95:  My Doings at Linkin’s House

A black, white and orange cat against a background of flames.The day after Linkin told all that his mistress would go to London, I paid him another visit.

“I believe,” sayt I, setting down the fat rat I carried, “that I was too hastie in my first reading of my uncle’s Will.  I’ve seen now that he was most desirous for you to have a rat, even though you sought no fee from him.”

Linkin scarce looked at it.  I feared he was still offended with me.

“Caught this very morn,” sayt I. “In the malthouse.  A fragrant gift for your mistress.”

Linkin sayt nowt.

“My uncle,” sayt I, “set great store by your friendship.  He praised your wisdom many a time.  Even when there was none to hear him do it.”

Then I chanced to look up and saw that sly rogue Nero watching from behind the hedge.  He narrowed his eyes and turned away, but I knew he’d guessed what I was at.  I prayed he’d keep his thoughts to hisself.

Linkin sayt, “My house is turned topsy-turvy.  Our bed pulled down before mine eyes, and taken by a carrier.”

“Is your mistress still within?” I arrkst.

“No,” sayt Linkin, distracted.  “She rose early.”

(This answer so joyed Nero that he fell on his back and lay with his feet in the air.) 

“I mean,” sayt I, “is she still within the house?”  I feared I’d come too late and his mistress was gone.

“She’s making baskets ready,” sayt Linkin.  “And when I sat in one she spake a wicked word and cast me out the door.”   

“Are you not to go with her?” I arrkst, dismayed.

“I believe I shall.  She sayt that what she would not entrust to carriers will travel with her.  But I never thought to see the day when I’d share a horse with fowl.”

A brightly coloured rooster standing against a fence.

“You’ll go on horseback?”  (I’d thought there’d be a cart I could slip aboard.)

“I told you,” sayt Linkin.  “She’s preparing baskets.  But what if some calamity befalls us on the way, and I cannot free myself?  How can I flee robbers?  Our dog Wattie has sworn to protect me.  Well, he may talk fierce, but he is little.”

“Courage, friend,” called Nero, slipping through the hedge.  “Did not your mistress and her servants win the day when they gave battle in Cambridge-town?”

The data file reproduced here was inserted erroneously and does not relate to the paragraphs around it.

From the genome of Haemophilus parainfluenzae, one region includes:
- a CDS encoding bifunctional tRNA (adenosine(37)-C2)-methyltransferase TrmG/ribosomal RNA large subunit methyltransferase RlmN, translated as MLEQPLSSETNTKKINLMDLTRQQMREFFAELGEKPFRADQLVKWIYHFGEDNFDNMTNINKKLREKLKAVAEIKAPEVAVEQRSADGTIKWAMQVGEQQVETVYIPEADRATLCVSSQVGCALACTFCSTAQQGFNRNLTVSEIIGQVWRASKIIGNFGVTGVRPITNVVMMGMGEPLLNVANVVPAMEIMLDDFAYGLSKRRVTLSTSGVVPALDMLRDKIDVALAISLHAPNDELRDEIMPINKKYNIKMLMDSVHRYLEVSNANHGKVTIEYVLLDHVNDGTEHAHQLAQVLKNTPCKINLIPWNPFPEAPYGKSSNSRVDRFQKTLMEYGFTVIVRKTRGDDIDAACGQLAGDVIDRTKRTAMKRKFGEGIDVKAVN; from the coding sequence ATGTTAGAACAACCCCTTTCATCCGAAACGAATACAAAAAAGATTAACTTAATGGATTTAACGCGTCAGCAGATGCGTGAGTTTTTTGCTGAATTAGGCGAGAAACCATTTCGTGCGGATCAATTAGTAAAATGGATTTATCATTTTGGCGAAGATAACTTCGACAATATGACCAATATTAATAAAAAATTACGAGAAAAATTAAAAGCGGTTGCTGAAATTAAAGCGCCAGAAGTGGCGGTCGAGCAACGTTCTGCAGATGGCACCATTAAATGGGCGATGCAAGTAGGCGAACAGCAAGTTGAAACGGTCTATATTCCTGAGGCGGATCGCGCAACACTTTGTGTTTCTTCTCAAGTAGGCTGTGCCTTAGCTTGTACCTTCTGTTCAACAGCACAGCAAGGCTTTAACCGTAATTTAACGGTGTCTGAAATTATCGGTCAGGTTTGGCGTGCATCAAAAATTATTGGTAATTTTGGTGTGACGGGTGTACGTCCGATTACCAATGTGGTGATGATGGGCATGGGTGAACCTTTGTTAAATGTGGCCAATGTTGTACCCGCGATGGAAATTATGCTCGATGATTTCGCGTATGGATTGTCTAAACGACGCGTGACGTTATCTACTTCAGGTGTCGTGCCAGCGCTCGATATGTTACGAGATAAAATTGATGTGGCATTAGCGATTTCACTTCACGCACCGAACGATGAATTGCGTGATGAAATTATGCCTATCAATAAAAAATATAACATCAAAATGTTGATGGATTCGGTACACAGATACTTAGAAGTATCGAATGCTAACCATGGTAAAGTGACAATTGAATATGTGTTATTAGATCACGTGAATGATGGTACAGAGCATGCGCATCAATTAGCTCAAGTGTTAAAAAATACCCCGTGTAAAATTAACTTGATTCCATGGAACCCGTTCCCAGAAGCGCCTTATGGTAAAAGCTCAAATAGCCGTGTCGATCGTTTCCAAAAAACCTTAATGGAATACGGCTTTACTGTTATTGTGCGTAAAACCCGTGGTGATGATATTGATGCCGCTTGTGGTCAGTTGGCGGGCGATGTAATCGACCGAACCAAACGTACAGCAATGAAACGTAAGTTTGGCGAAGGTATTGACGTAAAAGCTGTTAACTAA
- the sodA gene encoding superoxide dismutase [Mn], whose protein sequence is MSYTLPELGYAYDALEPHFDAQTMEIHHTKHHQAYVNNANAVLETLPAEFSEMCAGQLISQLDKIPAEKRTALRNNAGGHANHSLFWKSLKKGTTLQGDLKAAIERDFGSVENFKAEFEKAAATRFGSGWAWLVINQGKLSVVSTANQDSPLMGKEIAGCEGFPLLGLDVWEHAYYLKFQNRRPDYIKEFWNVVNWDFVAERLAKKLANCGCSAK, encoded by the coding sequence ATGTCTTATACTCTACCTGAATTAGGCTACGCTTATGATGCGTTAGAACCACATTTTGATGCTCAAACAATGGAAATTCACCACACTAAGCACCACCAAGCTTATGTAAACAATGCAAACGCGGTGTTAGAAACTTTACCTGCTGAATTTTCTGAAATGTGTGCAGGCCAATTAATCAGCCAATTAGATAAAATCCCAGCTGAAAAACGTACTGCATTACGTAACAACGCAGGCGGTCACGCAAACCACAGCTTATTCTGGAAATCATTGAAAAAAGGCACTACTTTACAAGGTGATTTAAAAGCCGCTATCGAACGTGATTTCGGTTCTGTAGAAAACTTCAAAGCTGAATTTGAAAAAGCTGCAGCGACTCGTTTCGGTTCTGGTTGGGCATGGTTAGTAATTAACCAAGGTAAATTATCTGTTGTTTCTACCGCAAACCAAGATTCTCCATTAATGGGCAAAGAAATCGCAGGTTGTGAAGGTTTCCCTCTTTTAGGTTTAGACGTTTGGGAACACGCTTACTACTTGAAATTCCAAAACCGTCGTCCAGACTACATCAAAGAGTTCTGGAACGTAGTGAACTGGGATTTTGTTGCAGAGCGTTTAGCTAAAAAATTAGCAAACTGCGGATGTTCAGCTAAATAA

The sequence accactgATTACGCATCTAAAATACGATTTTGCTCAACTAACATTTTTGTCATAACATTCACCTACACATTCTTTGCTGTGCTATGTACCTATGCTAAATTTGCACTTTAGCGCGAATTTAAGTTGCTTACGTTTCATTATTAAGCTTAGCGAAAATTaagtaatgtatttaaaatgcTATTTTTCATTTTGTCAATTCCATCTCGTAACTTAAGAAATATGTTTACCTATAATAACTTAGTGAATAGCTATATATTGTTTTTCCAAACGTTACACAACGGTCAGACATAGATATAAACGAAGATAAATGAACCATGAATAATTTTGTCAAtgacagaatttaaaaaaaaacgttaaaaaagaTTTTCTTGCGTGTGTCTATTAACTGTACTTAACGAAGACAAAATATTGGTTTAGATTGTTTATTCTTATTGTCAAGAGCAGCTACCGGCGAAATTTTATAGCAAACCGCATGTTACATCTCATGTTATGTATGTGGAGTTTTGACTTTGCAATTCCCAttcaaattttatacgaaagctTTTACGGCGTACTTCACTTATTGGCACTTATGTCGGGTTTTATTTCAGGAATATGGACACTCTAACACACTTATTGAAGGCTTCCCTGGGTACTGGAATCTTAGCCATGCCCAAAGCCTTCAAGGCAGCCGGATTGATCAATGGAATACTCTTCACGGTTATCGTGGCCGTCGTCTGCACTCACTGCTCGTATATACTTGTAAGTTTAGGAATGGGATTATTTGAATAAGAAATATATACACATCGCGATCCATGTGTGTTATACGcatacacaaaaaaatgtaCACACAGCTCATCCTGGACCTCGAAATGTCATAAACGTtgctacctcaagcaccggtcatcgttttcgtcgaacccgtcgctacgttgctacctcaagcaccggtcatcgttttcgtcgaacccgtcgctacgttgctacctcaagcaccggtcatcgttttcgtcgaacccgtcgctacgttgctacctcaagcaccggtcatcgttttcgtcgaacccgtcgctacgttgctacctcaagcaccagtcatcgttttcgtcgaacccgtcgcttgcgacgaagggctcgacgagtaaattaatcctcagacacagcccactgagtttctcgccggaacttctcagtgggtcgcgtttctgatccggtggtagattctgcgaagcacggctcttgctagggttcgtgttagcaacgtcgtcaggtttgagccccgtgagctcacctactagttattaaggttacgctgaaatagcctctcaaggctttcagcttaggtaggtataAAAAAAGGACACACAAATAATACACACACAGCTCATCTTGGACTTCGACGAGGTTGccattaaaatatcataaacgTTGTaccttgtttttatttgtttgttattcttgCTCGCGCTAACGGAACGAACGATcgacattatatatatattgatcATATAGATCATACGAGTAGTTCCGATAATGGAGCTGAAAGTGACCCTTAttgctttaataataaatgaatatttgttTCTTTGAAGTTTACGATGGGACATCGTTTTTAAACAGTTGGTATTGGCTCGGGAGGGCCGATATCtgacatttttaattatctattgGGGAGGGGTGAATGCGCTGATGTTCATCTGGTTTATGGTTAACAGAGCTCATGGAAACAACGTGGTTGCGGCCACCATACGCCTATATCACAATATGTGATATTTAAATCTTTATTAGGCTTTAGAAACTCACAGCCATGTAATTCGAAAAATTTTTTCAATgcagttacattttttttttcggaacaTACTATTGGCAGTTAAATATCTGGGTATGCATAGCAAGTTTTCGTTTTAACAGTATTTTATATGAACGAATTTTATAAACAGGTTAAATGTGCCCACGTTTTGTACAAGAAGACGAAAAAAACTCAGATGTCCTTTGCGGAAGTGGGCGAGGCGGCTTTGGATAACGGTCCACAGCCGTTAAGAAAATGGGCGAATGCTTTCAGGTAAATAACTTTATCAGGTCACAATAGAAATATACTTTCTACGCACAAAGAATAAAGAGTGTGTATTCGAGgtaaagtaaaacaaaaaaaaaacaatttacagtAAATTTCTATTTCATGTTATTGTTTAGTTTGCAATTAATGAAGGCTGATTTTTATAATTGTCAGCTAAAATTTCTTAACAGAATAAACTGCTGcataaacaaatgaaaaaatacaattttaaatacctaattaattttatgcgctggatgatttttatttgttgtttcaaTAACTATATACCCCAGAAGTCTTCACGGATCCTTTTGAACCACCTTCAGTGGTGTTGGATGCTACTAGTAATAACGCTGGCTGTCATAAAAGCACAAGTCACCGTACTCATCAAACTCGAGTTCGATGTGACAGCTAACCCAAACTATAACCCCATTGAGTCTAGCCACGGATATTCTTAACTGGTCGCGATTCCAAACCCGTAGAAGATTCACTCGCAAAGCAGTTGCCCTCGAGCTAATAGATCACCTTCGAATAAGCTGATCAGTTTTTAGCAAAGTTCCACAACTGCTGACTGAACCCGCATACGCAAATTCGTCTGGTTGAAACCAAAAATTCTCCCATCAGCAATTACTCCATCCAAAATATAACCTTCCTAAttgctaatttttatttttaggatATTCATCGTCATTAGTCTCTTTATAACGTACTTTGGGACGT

“That,” sayt Linkin, “was afore I was born.  I know no more of it than you do.”

“You know your mistress bought a brace of pistols when all feared the Spanish,” sayt Nero.  “Certes, she’ll carry them charged upon her saddle bow.  Best you tell her horse not to stumble, else they may discharge theirselves at him.  Or you.”

A black cat looking thoughtful.
Nero – Sea Cat, Adventurer, Poet, and Troublemaker.

He paused, then sayt, “Now tell me, friend, has your mistress prepared a basket for me?”

I knew Nero arrkst that in jest, but his words set Linkin about.  He wants no chamber-fellow.

“What?” cried Linkin. “Would you desert your master, who took you in after your old captain died?  You live well in his house.  He dropped by not long since with a bag of kitchen-eel [cochineal], and my mistress paid him in good coin.”

“True,” sayt Nero.  “We have a box of it that fell from a ship in Portsmouth.  And Queen Puss has so much, she’s forbid the import of more.  That keeps the price high, and us in choice vittles.  I thought to make a song of it, but verses on the Perilous Peregrinations of Mrs Quickfire and the Custard Cat will gather more applauds.”

I sayt, in haste, to Linkin, “You came safe here from London.  Sure, you can return safe.”

“I was little more than a kitling then,” sayt Linkin.  “I kept snug beneath my master’s coat, and we made good speed.”

“Then think not of this tedious journey, but of your destination.  Where will you lodge in the citie?”